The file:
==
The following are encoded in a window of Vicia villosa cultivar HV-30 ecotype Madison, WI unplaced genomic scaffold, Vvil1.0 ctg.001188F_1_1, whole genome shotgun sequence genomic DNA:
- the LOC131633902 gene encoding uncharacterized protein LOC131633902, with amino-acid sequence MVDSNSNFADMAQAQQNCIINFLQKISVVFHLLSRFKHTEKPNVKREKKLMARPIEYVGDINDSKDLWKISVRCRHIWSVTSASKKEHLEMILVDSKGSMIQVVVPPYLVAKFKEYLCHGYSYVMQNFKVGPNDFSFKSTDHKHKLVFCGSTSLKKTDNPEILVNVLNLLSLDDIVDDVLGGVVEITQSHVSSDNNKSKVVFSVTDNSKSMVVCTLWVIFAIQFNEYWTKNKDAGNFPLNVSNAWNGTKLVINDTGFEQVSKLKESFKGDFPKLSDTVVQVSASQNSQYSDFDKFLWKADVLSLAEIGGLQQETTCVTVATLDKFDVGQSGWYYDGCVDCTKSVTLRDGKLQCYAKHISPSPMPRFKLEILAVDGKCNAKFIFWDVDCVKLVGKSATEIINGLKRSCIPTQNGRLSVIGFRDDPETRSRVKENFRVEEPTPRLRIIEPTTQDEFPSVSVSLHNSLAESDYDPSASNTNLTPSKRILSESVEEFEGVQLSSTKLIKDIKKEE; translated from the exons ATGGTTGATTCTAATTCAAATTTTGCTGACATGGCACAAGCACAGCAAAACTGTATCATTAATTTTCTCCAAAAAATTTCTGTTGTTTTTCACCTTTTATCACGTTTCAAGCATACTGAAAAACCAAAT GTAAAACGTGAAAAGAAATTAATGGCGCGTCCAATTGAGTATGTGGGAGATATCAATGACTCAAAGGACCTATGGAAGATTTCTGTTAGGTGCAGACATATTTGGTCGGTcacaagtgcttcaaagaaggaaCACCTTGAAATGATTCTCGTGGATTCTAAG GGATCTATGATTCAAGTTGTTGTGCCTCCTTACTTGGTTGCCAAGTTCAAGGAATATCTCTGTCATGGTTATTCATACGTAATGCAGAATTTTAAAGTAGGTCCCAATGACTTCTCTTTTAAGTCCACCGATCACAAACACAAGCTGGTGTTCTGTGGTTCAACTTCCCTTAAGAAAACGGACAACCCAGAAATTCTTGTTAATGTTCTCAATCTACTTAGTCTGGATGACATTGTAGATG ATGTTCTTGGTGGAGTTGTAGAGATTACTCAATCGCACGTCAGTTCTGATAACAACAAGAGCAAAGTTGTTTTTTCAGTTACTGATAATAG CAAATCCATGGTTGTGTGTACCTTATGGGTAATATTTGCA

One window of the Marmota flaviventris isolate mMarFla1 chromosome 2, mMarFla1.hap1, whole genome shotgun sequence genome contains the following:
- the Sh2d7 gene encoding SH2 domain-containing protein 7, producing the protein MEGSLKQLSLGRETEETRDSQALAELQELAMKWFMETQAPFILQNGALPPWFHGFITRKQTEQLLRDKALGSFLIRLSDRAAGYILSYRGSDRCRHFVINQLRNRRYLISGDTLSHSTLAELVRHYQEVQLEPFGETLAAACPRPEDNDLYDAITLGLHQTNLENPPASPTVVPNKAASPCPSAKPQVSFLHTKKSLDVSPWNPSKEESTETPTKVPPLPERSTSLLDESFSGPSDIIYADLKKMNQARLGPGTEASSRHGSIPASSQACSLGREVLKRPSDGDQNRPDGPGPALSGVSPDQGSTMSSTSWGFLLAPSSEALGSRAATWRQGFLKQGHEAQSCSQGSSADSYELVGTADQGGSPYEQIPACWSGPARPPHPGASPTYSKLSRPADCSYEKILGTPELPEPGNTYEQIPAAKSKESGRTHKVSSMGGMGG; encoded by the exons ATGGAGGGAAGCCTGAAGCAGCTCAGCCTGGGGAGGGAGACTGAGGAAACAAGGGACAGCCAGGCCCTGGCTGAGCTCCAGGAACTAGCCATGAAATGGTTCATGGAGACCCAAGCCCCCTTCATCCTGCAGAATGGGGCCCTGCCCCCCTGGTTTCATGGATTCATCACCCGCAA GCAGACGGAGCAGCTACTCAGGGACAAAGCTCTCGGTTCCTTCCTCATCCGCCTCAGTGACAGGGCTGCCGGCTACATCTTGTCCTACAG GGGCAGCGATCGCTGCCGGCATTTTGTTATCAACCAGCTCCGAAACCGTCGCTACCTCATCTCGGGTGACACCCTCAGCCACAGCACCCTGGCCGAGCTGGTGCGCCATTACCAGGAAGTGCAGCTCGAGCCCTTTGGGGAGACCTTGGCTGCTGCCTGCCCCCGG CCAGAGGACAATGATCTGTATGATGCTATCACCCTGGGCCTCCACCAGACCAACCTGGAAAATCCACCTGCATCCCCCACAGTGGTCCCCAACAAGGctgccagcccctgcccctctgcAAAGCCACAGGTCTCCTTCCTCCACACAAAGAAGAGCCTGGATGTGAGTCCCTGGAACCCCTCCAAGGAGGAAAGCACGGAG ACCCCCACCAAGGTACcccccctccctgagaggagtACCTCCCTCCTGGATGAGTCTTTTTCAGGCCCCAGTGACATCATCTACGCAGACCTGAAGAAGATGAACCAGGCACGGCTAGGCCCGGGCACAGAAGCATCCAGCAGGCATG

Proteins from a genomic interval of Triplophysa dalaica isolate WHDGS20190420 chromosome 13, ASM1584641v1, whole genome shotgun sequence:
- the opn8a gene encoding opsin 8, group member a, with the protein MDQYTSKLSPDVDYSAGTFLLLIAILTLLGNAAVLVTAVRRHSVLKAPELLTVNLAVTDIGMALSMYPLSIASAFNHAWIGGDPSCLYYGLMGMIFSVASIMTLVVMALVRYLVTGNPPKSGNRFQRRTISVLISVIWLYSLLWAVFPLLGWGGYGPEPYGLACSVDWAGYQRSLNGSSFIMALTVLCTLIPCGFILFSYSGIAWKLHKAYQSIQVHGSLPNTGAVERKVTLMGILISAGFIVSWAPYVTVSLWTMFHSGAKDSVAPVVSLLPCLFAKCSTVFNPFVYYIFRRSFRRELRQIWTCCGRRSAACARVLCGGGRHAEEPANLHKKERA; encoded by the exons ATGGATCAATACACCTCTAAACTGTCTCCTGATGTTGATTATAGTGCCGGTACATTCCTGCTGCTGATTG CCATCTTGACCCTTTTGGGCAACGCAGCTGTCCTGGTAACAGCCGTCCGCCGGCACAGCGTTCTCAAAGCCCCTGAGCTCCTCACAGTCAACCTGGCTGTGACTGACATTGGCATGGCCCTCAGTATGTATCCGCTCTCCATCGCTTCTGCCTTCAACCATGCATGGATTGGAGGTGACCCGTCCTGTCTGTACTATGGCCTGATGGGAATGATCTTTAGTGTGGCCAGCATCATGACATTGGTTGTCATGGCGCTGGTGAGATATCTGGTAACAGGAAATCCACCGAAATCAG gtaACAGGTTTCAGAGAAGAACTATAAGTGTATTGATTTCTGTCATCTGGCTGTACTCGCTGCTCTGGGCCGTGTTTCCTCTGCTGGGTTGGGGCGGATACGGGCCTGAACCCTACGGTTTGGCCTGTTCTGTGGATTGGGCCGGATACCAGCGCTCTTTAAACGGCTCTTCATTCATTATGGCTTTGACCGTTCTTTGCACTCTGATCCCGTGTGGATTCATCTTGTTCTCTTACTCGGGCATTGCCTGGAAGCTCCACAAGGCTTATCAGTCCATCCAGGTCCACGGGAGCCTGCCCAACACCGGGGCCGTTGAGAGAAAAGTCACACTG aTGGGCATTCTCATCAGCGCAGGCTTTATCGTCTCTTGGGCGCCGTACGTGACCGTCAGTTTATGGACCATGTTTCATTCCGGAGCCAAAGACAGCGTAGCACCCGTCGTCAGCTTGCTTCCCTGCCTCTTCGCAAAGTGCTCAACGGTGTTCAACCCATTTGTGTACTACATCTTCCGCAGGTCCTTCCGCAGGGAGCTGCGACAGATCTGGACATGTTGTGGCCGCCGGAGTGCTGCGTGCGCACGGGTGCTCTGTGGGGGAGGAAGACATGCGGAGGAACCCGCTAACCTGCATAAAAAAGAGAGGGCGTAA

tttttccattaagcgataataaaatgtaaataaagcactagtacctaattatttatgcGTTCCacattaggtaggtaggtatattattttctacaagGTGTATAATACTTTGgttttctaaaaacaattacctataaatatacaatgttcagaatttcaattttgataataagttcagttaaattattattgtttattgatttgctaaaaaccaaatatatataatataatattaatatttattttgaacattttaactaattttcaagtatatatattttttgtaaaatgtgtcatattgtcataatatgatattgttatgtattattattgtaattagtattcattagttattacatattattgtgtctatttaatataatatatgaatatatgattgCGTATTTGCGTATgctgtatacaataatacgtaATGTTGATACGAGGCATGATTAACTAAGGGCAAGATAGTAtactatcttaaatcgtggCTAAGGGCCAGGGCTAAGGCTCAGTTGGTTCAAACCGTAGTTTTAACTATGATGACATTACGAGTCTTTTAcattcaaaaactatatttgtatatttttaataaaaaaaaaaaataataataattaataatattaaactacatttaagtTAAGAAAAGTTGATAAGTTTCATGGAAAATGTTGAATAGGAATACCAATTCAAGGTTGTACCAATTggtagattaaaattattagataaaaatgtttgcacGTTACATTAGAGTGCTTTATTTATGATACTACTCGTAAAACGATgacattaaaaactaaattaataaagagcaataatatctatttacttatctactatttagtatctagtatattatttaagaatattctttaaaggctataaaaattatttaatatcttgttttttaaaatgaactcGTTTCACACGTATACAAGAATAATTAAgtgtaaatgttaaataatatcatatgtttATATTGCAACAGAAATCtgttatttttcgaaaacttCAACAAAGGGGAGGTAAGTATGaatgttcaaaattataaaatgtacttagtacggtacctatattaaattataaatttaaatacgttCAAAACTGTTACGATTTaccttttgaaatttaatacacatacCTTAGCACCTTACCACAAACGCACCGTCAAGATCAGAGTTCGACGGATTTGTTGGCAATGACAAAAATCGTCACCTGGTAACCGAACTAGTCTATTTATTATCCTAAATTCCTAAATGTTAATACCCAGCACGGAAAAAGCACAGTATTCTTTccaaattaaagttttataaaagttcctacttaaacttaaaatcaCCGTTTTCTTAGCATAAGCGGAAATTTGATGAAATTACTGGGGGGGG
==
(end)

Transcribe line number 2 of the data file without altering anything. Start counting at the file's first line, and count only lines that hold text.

- the LOC131633902 gene encoding uncharacterized protein LOC131633902, with amino-acid sequence MVDSNSNFADMAQAQQNCIINFLQKISVVFHLLSRFKHTEKPNVKREKKLMARPIEYVGDINDSKDLWKISVRCRHIWSVTSASKKEHLEMILVDSKGSMIQVVVPPYLVAKFKEYLCHGYSYVMQNFKVGPNDFSFKSTDHKHKLVFCGSTSLKKTDNPEILVNVLNLLSLDDIVDDVLGGVVEITQSHVSSDNNKSKVVFSVTDNSKSMVVCTLWVIFAIQFNEYWTKNKDAGNFPLNVSNAWNGTKLVINDTGFEQVSKLKESFKGDFPKLSDTVVQVSASQNSQYSDFDKFLWKADVLSLAEIGGLQQETTCVTVATLDKFDVGQSGWYYDGCVDCTKSVTLRDGKLQCYAKHISPSPMPRFKLEILAVDGKCNAKFIFWDVDCVKLVGKSATEIINGLKRSCIPTQNGRLSVIGFRDDPETRSRVKENFRVEEPTPRLRIIEPTTQDEFPSVSVSLHNSLAESDYDPSASNTNLTPSKRILSESVEEFEGVQLSSTKLIKDIKKEE; translated from the exons ATGGTTGATTCTAATTCAAATTTTGCTGACATGGCACAAGCACAGCAAAACTGTATCATTAATTTTCTCCAAAAAATTTCTGTTGTTTTTCACCTTTTATCACGTTTCAAGCATACTGAAAAACCAAAT GTAAAACGTGAAAAGAAATTAATGGCGCGTCCAATTGAGTATGTGGGAGATATCAATGACTCAAAGGACCTATGGAAGATTTCTGTTAGGTGCAGACATATTTGGTCGGTcacaagtgcttcaaagaaggaaCACCTTGAAATGATTCTCGTGGATTCTAAG GGATCTATGATTCAAGTTGTTGTGCCTCCTTACTTGGTTGCCAAGTTCAAGGAATATCTCTGTCATGGTTATTCATACGTAATGCAGAATTTTAAAGTAGGTCCCAATGACTTCTCTTTTAAGTCCACCGATCACAAACACAAGCTGGTGTTCTGTGGTTCAACTTCCCTTAAGAAAACGGACAACCCAGAAATTCTTGTTAATGTTCTCAATCTACTTAGTCTGGATGACATTGTAGATG ATGTTCTTGGTGGAGTTGTAGAGATTACTCAATCGCACGTCAGTTCTGATAACAACAAGAGCAAAGTTGTTTTTTCAGTTACTGATAATAG CAAATCCATGGTTGTGTGTACCTTATGGGTAATATTTGCA